Right After Carpal Tunnel Surgery

after carpal tunnel surgery

In the recovery room right after carpal tunnel surgery

I love roaming the post-op room where patients rest after carpal tunnel surgery. In the pre-op room, faces are all frightened. Here faces are all smiles and relieved that their operation is finally over. Some are even giddy and joking around.

They’re also happy because they can’t feel anything…yet!

More than likely they had regional anesthesia, commonly known as a nerve block. That means the surgeon only numbs the hand and wrist. Many patients also get supplemental sedation in order to relax and calm them down. You might say it puts them in a semi-conscious state. That’s why there’s no pain right after carpal tunnel surgery.

What will happen to me right after carpal tunnel surgery?

You’ve decided on surgery for your carpal tunnel syndrome. The symptoms are so bad that carpal tunnel release surgery is your last hope for relief. You did your homework to find out what happens during the actual operation. But did you learn what will happen after carpal tunnel surgery? That’s when the real work to restore your hand begins.

Once the doctor puts in the last stitch, a bandage goes over your hand. This is to keep the wound free of infection. Infection is one of the biggest complications of this surgery. So keeping the bandage clean and dry is an important part of your life after surgery.

In the recovery room, you will either be wide awake or just waking up. That depends on if you had a local or general anesthesia. With a local anesthesia, your hand will not hurt because it is numb. With general anesthesia, you may feel some discomfort even though you were given a pain injection.

You stay in the recovery room until the doctor or nurse sees stable vital signs. They also check for any adverse reactions or complications. Once they determine you’re able to walk you can go home.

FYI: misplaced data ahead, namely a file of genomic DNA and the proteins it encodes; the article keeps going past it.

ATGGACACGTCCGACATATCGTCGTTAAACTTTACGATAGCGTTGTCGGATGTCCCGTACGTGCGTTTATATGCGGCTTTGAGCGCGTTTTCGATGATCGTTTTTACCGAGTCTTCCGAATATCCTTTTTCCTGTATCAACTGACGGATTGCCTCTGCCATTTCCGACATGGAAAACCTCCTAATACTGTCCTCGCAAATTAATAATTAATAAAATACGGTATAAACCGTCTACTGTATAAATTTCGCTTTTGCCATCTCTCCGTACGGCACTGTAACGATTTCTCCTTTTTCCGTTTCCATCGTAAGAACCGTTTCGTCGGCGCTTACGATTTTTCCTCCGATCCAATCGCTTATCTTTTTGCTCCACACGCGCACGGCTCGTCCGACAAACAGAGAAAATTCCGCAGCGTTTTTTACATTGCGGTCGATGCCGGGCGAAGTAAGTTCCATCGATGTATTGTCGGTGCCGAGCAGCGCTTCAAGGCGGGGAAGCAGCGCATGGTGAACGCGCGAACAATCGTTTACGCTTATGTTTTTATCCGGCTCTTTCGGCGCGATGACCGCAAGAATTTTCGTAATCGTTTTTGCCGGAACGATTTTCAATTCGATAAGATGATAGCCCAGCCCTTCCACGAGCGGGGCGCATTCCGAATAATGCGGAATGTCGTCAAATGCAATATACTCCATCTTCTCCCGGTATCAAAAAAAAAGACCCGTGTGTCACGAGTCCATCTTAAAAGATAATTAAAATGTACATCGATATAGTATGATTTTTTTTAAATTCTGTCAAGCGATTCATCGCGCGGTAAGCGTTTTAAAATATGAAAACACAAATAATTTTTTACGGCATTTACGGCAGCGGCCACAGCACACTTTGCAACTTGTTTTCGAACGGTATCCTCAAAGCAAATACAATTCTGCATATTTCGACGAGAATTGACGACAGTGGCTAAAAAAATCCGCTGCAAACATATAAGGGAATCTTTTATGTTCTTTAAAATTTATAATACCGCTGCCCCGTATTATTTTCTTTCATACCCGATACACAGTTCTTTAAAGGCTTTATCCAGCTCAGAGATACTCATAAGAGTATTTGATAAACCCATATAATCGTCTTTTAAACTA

sleep with hand raised

While at home after carpal tunnel surgery

  • Some rough nights: Your first day at home will be difficult. Your hand will start to “wake up” in a few hours. That’s when the pain starts. But you will have medication to help. Take the pills on schedule and follow the medication label.
  • Mind your stitches! You will almost certainly have a troubled sleep for your first 1-3 nights. But with the right pain medication, it won’t be too bad. Elevate your arm on pillows to help keep blood from pooling. Remove all things from the bedside that you may accidentally bang your hand into. Ripping stitches is very common. It will make your recovery after carpal tunnel surgery even more miserable.
  • As pain lessens: Within 2-4 days the pain will decrease. You might even be able to get off the pain pills and take over-the-counter pills. When bathing, keep your hand away from water. You can cover it with a plastic bag and tape when showering. Furthermore, try to wiggle your fingers as much as you can. Don’t over-do it! Some exercise will keep your fingers from freezing due to adhesions.
  • Back to work? Some people who have endoscopic surgery can try going back to work now. But such is usually not advisable. However, if the workload is light and your hand can rest, working is possible. After open release surgery, you probably will have to wait 3-6 weeks to return to work.

Removing the bandages

Finally, after about 10 days, your bandages come off. What a relief! In its place, you get one of several kinds of carpal tunnel braces. Wear the brace 24/7. After carpal tunnel surgery with endoscopy, you only need it at night. But after open release surgery, you may need it for 1-2 more months. Then it can come off during the day. But you must still wear it at night for another 1-2 months.

When the bandages come off you can begin hand therapy. This aims at restoring the hand’s strength and range of motion.

Aftercare and therapy

This period of time can last for months to a year. It aims to fully restore hand function. Sometimes this is a slow process. And it depends on several factors. They include your age, commitment to therapy, your own healing speed, smoking, and general health.

Summary:

After carpal tunnel surgery you can expect to spend most or your time managing the pain. As soon as you arrive home, you will get into a routine with your pain medicines until pain subsides. Sleeping, bathing and toileting will be difficult, but should get easier in the coming days. Depending on which type of surgery you had, your recovery time can last weeks to months.

cure carpal tunnel at home

Two 15 minute Carpal Rx treatments for 30 days cures symptoms in 97% of carpal tunnel patients.

Those limitations are why I invented  the Carpal Rx. It exactly duplicates what a physical therapist does and you use it from the comfort of your home. Two 15 minute treatments for 30 days cures symptoms in 97% of patients.

Good luck with whatever you decide to do. Remember, we’re here for you and it’s fine to call us up just to pick our brains!